So what I would do is double click part "A" start a sketch on the face make a construction line and dimension it from the edge 1". Finish edit and constrain part "B" to the line.

 

No sketeton geometry is needed unless that is the way you wish to do it.

 

But the one thing I want to make clear is an offset constaint is not good for many reasons....

by Distinguished Contributor JimSteinmeyer on ‎01-23-2013 03:00 PM

jletcher,

If I read this correctly you have two components in an assembly. You ground, or otherwise constrain part A, you then create an assembly sketch of a line with one end constrained to part A. Next you exit the sketch and finally constrain a surface on part B to the other end of the line? I would be open to learning the logic of this method. To me it looks like you are doubling your work and leaving part B able to rotate with respect to part A rather than constrained with parallel faces.

I know you want to make it clear that offset constraints are not good, but I have not found any reasons for this. Again I am open to learning what they are.

 

Jim

by *Pro on ‎02-25-2013 08:20 AM

@ JimSteinmeyer

 

   No you don't use a assembly sketch.

 

Lets say you have two parts part A and part B.

 

Now when you start an assembly and insert part A this part would be grounded.

 

Now you insert part B now lets say part B is mated to part A flush at the top mate to the face now part B has to be set back from the front edge about 2 inches. Most would us a offset constraint this 80% of the time will make your assembly explode out of the blue and you don't know why.

 

Now instead of an offset constraint open part A put a sketch on the face part B is mated to on the sketch draw a line and dimension it 2" from the edge you want part B to be offset from. Finish sketch.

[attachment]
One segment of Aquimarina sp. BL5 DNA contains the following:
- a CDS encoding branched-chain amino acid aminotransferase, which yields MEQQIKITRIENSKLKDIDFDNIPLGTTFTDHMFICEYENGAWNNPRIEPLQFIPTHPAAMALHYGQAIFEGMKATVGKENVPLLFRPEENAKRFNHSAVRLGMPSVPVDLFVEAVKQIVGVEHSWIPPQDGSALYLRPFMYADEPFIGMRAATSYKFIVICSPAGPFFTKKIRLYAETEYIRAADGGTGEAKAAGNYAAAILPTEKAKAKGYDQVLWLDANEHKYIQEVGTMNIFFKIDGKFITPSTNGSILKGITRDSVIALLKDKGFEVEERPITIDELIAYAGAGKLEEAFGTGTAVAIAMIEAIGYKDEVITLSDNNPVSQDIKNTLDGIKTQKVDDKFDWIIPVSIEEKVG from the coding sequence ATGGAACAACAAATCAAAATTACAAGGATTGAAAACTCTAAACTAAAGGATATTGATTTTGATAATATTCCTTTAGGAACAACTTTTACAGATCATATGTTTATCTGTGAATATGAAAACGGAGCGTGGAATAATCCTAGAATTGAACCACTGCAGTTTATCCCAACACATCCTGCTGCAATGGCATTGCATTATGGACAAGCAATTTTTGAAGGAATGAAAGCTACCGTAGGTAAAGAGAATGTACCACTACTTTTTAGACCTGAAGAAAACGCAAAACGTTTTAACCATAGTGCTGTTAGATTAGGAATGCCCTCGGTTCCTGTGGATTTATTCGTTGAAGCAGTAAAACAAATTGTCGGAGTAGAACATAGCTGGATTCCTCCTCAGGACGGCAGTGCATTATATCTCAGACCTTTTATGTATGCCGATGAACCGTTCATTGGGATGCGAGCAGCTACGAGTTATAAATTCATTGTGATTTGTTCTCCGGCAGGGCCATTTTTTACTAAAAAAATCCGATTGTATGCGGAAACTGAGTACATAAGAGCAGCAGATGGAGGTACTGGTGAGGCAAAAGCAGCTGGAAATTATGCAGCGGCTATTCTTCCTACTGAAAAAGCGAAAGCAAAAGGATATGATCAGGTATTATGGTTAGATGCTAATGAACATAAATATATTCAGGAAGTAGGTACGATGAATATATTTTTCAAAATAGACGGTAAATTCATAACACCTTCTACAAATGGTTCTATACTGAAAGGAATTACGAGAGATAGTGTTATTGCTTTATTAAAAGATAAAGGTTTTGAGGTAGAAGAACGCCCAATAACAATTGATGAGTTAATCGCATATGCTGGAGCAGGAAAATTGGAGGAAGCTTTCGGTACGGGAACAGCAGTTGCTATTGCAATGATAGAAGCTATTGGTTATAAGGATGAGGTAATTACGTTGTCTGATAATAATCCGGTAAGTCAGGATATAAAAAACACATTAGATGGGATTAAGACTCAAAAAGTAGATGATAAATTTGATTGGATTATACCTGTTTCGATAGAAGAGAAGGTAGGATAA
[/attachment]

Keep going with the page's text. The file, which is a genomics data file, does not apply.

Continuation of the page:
Go back into the assembly and take part B and put a mate on the face of part B to the sketch of part A.

 

Now most the time I will name the sketch in part A so I know it controls the location of part B.

 

No offset constraints and never ever had issue with exploding assemblies or issues when I go and make it adaptive.

 

If this does not clear it up I could do a small video and upload it to you tube for you..

by Employee on ‎03-19-2013 11:37 AM
Status changed to: Accepted
Accepted idea [US5155]. Thanks!
by Employee on ‎04-03-2013 12:20 PM
Status changed to: Implemented
This idea has been implemented in Autodesk Inventor 2014.
by Quickcola on ‎09-24-2014 05:51 AM

This sayes "Implemented" but it doesn't work right. Up to this year I was working on SW, thier symmetrical constraints work great and I am very used to using them alot. This year I changed jobs and ended up working on Inventor 2014. So early was I disappointed from this feature in Inventor that it was during my initial Inventor training. I questioned the Inventor Trainer about what could I be doing wrong for it to not fonction properly. I was told by my Trainer that Inventor added the feature so they could say that they did but that it was baisicly useless.